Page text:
To this point, the average offered wages for lower level job opportunities have largely diminished as well. Whereas throughout the better part of the 2000s, jobs such as washing dishes, prepping food and cleaning kitchens as a janitor or maintenance person, could fetch on average $10-15 an hour, depending on location and employer.
Those same jobs, when looked in modern job listings such as Craigslist, now range on average from the federal minimum wage of $7.50 to upwards of $10.
Furthermore, once entry level jobs, often given to recent high-school graduates, college students or young, inexperienced workers, now actively seek higher and longer levels of experience than ever before. In the restaurant world, once a staple of wage based, low skill employment, standards have risen.
Family dining chains such as Ruby Tuesdays, TGIFridays, Applebees and Chili’s are all requiring online applications in lieu of in person. The often lengthy automated aptitude and personality tests can often leave applicants feeling as though they were trying out for the space program.
With yes or no, or multiple choice questions such as “it’s okay to steal from work now and again,” or the more head-scratching ones like “I sometimes understand why people go on shooting sprees,” asked in repetition for nearly 40 minutes, one begins wondering just what is expected of a dish washer in this modern age of woe and want.
Additional changes to the labor market, noted by many to whom job hunting has become a daily full time activity, relates to the sales world. Once the province of retail and commission service sales, classified ads throughout the country have become increasingly inundated with often make believe entrepreneurial schemes, which themselves are often little more than scams.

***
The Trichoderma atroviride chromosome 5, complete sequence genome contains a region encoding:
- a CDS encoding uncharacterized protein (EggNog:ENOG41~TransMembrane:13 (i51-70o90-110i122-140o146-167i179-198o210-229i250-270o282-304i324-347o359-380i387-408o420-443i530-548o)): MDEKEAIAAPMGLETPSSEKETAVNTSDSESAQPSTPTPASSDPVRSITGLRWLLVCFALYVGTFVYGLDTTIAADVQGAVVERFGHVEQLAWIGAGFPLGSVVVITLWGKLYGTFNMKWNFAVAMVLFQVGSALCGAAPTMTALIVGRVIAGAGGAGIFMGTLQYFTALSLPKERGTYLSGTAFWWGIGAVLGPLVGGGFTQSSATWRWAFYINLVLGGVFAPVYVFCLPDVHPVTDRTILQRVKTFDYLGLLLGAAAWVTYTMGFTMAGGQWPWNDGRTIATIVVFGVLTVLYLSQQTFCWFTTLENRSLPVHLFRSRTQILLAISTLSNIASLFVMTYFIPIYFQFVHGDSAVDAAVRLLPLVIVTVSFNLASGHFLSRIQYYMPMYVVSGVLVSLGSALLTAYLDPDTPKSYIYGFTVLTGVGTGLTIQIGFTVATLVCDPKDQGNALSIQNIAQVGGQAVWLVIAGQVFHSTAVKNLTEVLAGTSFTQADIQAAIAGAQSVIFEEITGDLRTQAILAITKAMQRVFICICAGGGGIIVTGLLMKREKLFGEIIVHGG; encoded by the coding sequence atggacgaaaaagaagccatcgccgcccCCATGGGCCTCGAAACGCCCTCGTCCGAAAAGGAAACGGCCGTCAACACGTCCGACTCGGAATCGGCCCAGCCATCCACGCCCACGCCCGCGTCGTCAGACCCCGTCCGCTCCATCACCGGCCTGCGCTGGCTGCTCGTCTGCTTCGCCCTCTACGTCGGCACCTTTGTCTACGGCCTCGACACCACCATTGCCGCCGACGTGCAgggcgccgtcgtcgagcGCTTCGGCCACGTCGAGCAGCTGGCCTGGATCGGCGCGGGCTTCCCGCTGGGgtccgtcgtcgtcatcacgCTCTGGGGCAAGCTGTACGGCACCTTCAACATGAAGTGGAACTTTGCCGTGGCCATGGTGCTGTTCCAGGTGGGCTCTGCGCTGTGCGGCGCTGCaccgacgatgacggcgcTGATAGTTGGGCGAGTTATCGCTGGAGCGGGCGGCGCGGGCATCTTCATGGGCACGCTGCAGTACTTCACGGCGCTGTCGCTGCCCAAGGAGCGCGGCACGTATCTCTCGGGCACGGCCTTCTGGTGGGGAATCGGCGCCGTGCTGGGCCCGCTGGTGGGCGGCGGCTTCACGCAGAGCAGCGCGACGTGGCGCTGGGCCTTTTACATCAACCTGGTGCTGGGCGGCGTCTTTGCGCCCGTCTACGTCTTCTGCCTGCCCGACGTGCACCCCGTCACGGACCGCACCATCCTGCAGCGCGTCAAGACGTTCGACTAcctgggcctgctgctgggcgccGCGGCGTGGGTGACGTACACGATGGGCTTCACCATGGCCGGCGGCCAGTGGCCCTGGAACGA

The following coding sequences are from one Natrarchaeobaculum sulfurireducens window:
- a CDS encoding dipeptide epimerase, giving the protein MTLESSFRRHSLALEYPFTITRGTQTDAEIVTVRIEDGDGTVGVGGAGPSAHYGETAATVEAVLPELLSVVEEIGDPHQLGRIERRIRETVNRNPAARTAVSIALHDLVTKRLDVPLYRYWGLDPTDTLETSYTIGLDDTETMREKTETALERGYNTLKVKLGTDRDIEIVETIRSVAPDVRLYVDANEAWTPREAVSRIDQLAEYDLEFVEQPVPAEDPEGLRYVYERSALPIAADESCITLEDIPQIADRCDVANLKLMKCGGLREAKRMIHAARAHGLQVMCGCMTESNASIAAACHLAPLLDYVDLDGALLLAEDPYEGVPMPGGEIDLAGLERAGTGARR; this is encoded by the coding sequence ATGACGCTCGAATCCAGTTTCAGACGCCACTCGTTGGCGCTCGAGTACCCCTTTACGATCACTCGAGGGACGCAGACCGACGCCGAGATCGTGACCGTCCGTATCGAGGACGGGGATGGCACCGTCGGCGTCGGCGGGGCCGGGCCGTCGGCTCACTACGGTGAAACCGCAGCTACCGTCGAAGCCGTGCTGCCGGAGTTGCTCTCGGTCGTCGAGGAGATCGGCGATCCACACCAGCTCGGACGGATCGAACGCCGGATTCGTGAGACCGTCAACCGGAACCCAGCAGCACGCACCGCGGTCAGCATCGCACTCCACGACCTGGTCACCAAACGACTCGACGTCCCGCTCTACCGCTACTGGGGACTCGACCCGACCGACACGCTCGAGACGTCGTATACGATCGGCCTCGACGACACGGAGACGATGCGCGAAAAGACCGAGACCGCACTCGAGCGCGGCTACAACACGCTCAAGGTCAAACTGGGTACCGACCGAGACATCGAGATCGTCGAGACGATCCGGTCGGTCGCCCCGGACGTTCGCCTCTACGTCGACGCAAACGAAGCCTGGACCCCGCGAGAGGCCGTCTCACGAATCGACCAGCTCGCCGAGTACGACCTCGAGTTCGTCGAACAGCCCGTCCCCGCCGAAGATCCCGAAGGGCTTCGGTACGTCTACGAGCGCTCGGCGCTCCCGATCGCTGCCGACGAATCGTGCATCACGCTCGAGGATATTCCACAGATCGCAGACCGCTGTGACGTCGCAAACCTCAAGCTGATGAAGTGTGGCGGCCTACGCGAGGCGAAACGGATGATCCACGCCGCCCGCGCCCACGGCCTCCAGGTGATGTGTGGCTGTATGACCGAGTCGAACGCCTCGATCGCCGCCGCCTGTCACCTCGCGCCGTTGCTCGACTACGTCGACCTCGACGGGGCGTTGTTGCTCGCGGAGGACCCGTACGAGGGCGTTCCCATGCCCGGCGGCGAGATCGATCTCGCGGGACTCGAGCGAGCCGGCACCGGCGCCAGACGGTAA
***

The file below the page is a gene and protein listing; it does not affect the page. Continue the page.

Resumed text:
If a legitimate opportunity – meaning not one seeking a “buy in” or “investment” for franchising of a business start up that may or may not exist – quite often applicants find upon interview that the “base salary” offered in the help wanted ad, is more of a potential average than guaranteed paycheck.
And even in one of the most reviled industries in the modern American nightmare, consumer collections, which at one time was so desperate to find employees that it would offer generous hourly rates, plus bonuses on accounts settled, expectations have risen, as wages and benefits have dropped dramatically.
So, could this all point to a marked shift in the labor market as a whole? With a greater pool of willing and hungry applicants, fewer worries about organized labor and greater power to pick and choose who they hire and for how much, employers throughout the country, while publicly decrying the abysmal state of the economy, are reaping the benefits as they find them.
And so long as unemployment and especially long term unemployment remains a serious matter, this trend of employer cherry picking will likely to continue.
(Photo from www.washingtonindependent.net)